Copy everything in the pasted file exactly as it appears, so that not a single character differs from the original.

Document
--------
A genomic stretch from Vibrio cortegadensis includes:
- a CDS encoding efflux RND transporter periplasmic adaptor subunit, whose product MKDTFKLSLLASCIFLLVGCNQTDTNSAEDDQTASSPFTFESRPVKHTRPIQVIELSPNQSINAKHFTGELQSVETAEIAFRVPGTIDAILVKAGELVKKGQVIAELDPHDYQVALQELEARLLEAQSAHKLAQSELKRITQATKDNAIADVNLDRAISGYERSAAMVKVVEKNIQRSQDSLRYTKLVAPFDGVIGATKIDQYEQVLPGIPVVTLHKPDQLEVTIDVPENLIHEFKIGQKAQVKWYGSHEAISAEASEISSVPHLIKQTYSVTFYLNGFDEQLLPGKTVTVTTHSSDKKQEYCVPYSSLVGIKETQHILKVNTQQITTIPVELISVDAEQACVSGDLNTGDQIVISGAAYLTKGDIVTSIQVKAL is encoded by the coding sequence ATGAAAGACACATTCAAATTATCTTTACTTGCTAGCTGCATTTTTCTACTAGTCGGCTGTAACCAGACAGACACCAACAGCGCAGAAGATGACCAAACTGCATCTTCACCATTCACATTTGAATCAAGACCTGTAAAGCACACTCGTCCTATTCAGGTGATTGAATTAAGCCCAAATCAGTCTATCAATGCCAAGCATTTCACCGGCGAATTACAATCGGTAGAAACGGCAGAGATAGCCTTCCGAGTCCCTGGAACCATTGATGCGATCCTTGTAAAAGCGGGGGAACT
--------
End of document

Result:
A genomic stretch from Vibrio cortegadensis includes:
- a CDS encoding efflux RND transporter periplasmic adaptor subunit, whose product MKDTFKLSLLASCIFLLVGCNQTDTNSAEDDQTASSPFTFESRPVKHTRPIQVIELSPNQSINAKHFTGELQSVETAEIAFRVPGTIDAILVKAGELVKKGQVIAELDPHDYQVALQELEARLLEAQSAHKLAQSELKRITQATKDNAIADVNLDRAISGYERSAAMVKVVEKNIQRSQDSLRYTKLVAPFDGVIGATKIDQYEQVLPGIPVVTLHKPDQLEVTIDVPENLIHEFKIGQKAQVKWYGSHEAISAEASEISSVPHLIKQTYSVTFYLNGFDEQLLPGKTVTVTTHSSDKKQEYCVPYSSLVGIKETQHILKVNTQQITTIPVELISVDAEQACVSGDLNTGDQIVISGAAYLTKGDIVTSIQVKAL is encoded by the coding sequence ATGAAAGACACATTCAAATTATCTTTACTTGCTAGCTGCATTTTTCTACTAGTCGGCTGTAACCAGACAGACACCAACAGCGCAGAAGATGACCAAACTGCATCTTCACCATTCACATTTGAATCAAGACCTGTAAAGCACACTCGTCCTATTCAGGTGATTGAATTAAGCCCAAATCAGTCTATCAATGCCAAGCATTTCACCGGCGAATTACAATCGGTAGAAACGGCAGAGATAGCCTTCCGAGTCCCTGGAACCATTGATGCGATCCTTGTAAAAGCGGGGGAACT